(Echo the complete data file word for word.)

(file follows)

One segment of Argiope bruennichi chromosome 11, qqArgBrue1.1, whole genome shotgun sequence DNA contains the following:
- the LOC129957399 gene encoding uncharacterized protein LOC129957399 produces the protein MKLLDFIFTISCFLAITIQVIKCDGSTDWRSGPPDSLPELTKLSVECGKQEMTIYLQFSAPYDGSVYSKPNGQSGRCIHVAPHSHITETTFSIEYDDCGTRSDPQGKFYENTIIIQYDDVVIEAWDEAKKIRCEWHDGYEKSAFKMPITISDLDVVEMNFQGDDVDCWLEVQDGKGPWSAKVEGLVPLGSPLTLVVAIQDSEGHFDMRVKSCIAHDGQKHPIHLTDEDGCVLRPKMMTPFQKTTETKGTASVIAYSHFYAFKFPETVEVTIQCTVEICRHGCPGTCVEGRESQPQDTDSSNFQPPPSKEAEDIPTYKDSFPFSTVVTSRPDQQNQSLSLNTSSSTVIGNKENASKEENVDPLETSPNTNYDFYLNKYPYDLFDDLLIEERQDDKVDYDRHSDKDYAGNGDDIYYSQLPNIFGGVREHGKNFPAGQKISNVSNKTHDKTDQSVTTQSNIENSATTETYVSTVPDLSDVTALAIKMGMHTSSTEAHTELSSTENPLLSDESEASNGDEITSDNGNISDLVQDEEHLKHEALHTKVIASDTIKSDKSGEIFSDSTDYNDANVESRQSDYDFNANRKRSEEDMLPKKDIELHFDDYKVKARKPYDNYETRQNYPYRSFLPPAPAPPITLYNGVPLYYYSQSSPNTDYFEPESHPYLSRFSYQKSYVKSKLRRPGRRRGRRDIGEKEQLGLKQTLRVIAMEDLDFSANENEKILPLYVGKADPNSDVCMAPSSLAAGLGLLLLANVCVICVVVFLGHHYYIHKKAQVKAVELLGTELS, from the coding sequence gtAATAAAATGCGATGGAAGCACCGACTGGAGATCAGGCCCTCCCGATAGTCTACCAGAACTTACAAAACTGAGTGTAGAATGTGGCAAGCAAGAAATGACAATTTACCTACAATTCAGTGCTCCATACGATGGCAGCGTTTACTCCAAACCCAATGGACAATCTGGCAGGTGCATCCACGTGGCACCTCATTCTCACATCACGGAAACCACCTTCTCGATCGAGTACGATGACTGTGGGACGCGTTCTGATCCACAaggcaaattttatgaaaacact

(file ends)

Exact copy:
One segment of Argiope bruennichi chromosome 11, qqArgBrue1.1, whole genome shotgun sequence DNA contains the following:
- the LOC129957399 gene encoding uncharacterized protein LOC129957399 produces the protein MKLLDFIFTISCFLAITIQVIKCDGSTDWRSGPPDSLPELTKLSVECGKQEMTIYLQFSAPYDGSVYSKPNGQSGRCIHVAPHSHITETTFSIEYDDCGTRSDPQGKFYENTIIIQYDDVVIEAWDEAKKIRCEWHDGYEKSAFKMPITISDLDVVEMNFQGDDVDCWLEVQDGKGPWSAKVEGLVPLGSPLTLVVAIQDSEGHFDMRVKSCIAHDGQKHPIHLTDEDGCVLRPKMMTPFQKTTETKGTASVIAYSHFYAFKFPETVEVTIQCTVEICRHGCPGTCVEGRESQPQDTDSSNFQPPPSKEAEDIPTYKDSFPFSTVVTSRPDQQNQSLSLNTSSSTVIGNKENASKEENVDPLETSPNTNYDFYLNKYPYDLFDDLLIEERQDDKVDYDRHSDKDYAGNGDDIYYSQLPNIFGGVREHGKNFPAGQKISNVSNKTHDKTDQSVTTQSNIENSATTETYVSTVPDLSDVTALAIKMGMHTSSTEAHTELSSTENPLLSDESEASNGDEITSDNGNISDLVQDEEHLKHEALHTKVIASDTIKSDKSGEIFSDSTDYNDANVESRQSDYDFNANRKRSEEDMLPKKDIELHFDDYKVKARKPYDNYETRQNYPYRSFLPPAPAPPITLYNGVPLYYYSQSSPNTDYFEPESHPYLSRFSYQKSYVKSKLRRPGRRRGRRDIGEKEQLGLKQTLRVIAMEDLDFSANENEKILPLYVGKADPNSDVCMAPSSLAAGLGLLLLANVCVICVVVFLGHHYYIHKKAQVKAVELLGTELS, from the coding sequence gtAATAAAATGCGATGGAAGCACCGACTGGAGATCAGGCCCTCCCGATAGTCTACCAGAACTTACAAAACTGAGTGTAGAATGTGGCAAGCAAGAAATGACAATTTACCTACAATTCAGTGCTCCATACGATGGCAGCGTTTACTCCAAACCCAATGGACAATCTGGCAGGTGCATCCACGTGGCACCTCATTCTCACATCACGGAAACCACCTTCTCGATCGAGTACGATGACTGTGGGACGCGTTCTGATCCACAaggcaaattttatgaaaacact